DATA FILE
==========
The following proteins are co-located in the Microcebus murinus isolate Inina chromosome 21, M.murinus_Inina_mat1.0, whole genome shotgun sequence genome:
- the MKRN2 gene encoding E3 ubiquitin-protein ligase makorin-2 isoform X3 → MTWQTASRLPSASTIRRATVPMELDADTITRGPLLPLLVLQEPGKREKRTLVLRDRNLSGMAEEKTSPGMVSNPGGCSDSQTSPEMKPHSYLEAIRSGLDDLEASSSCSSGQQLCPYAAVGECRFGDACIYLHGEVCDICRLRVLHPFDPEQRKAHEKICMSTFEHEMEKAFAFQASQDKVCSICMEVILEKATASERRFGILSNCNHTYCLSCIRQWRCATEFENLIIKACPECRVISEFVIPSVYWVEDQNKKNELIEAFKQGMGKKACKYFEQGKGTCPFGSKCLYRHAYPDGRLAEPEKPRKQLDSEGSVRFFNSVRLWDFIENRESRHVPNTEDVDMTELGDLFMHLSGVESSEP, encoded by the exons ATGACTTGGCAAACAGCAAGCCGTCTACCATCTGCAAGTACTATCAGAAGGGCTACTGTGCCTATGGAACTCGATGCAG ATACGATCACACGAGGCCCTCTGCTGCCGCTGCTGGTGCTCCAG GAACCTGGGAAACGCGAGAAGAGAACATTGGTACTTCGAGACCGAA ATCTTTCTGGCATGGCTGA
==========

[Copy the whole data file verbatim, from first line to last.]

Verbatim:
The following proteins are co-located in the Microcebus murinus isolate Inina chromosome 21, M.murinus_Inina_mat1.0, whole genome shotgun sequence genome:
- the MKRN2 gene encoding E3 ubiquitin-protein ligase makorin-2 isoform X3 → MTWQTASRLPSASTIRRATVPMELDADTITRGPLLPLLVLQEPGKREKRTLVLRDRNLSGMAEEKTSPGMVSNPGGCSDSQTSPEMKPHSYLEAIRSGLDDLEASSSCSSGQQLCPYAAVGECRFGDACIYLHGEVCDICRLRVLHPFDPEQRKAHEKICMSTFEHEMEKAFAFQASQDKVCSICMEVILEKATASERRFGILSNCNHTYCLSCIRQWRCATEFENLIIKACPECRVISEFVIPSVYWVEDQNKKNELIEAFKQGMGKKACKYFEQGKGTCPFGSKCLYRHAYPDGRLAEPEKPRKQLDSEGSVRFFNSVRLWDFIENRESRHVPNTEDVDMTELGDLFMHLSGVESSEP, encoded by the exons ATGACTTGGCAAACAGCAAGCCGTCTACCATCTGCAAGTACTATCAGAAGGGCTACTGTGCCTATGGAACTCGATGCAG ATACGATCACACGAGGCCCTCTGCTGCCGCTGCTGGTGCTCCAG GAACCTGGGAAACGCGAGAAGAGAACATTGGTACTTCGAGACCGAA ATCTTTCTGGCATGGCTGA